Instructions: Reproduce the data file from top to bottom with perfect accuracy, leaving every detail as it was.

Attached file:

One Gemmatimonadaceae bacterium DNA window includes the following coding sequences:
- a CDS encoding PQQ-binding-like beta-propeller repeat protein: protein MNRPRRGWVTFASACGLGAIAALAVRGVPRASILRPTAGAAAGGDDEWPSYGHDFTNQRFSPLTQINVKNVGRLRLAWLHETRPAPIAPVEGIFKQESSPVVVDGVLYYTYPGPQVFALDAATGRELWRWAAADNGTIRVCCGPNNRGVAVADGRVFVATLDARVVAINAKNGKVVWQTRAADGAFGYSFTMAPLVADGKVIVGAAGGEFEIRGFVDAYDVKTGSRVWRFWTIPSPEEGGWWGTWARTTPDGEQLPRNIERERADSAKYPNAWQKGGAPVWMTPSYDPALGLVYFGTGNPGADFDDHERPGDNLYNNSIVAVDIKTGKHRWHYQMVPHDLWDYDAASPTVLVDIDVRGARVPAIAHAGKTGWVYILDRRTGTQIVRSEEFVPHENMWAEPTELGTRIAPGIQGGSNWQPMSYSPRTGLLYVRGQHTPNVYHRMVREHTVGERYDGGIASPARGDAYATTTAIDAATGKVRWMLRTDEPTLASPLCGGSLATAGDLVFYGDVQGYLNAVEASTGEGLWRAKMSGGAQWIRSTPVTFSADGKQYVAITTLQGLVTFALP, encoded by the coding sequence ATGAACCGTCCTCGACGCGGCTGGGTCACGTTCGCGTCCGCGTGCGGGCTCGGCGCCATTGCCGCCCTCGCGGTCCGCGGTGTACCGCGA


One Gemmatimonadaceae bacterium DNA window includes the following coding sequences:
- a CDS encoding PQQ-binding-like beta-propeller repeat protein: protein MNRPRRGWVTFASACGLGAIAALAVRGVPRASILRPTAGAAAGGDDEWPSYGHDFTNQRFSPLTQINVKNVGRLRLAWLHETRPAPIAPVEGIFKQESSPVVVDGVLYYTYPGPQVFALDAATGRELWRWAAADNGTIRVCCGPNNRGVAVADGRVFVATLDARVVAINAKNGKVVWQTRAADGAFGYSFTMAPLVADGKVIVGAAGGEFEIRGFVDAYDVKTGSRVWRFWTIPSPEEGGWWGTWARTTPDGEQLPRNIERERADSAKYPNAWQKGGAPVWMTPSYDPALGLVYFGTGNPGADFDDHERPGDNLYNNSIVAVDIKTGKHRWHYQMVPHDLWDYDAASPTVLVDIDVRGARVPAIAHAGKTGWVYILDRRTGTQIVRSEEFVPHENMWAEPTELGTRIAPGIQGGSNWQPMSYSPRTGLLYVRGQHTPNVYHRMVREHTVGERYDGGIASPARGDAYATTTAIDAATGKVRWMLRTDEPTLASPLCGGSLATAGDLVFYGDVQGYLNAVEASTGEGLWRAKMSGGAQWIRSTPVTFSADGKQYVAITTLQGLVTFALP, encoded by the coding sequence ATGAACCGTCCTCGACGCGGCTGGGTCACGTTCGCGTCCGCGTGCGGGCTCGGCGCCATTGCCGCCCTCGCGGTCCGCGGTGTACCGCGA